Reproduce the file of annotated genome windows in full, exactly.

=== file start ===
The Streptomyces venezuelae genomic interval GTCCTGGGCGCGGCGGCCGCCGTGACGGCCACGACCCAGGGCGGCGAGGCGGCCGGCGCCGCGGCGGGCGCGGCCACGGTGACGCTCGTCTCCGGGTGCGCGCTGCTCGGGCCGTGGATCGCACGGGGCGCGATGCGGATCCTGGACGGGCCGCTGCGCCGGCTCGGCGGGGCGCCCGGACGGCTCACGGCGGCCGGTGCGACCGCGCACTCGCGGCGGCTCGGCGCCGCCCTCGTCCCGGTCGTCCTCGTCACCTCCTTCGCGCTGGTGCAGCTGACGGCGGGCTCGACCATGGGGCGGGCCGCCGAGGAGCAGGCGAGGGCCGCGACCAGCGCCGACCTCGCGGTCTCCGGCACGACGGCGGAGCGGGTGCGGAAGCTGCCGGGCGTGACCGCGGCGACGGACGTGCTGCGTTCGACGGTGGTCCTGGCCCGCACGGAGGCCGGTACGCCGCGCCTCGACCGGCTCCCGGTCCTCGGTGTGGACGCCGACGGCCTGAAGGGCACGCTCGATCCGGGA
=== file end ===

The Streptomyces venezuelae genomic interval GTCCTGGGCGCGGCGGCCGCCGTGACGGCCACGACCCAGGGCGGCGAGGCGGCCGGCGCCGCGGCGGGCGCGGCCACGGTGACGCTCGTCTCCGGGTGCGCGCTGCTCGGGCCGTGGATCGCACGGGGCGCGATGCGGATCCTGGACGGGCCGCTGCGCCGGCTCGGCGGGGCGCCCGGACGGCTCACGGCGGCCGGTGCGACCGCGCACTCGCGGCGGCTCGGCGCCGCCCTCGTCCCGGTCGTCCTCGTCACCTCCTTCGCGCTGGTGCAGCTGACGGCGGGCTCGACCATGGGGCGGGCCGCCGAGGAGCAGGCGAGGGCCGCGACCAGCGCCGACCTCGCGGTCTCCGGCACGACGGCGGAGCGGGTGCGGAAGCTGCCGGGCGTGACCGCGGCGACGGACGTGCTGCGTTCGACGGTGGTCCTGGCCCGCACGGAGGCCGGTACGCCGCGCCTCGACCGGCTCCCGGTCCTCGGTGTGGACGCCGACGGCCTGAAGGGCACGCTCGATCCGGGA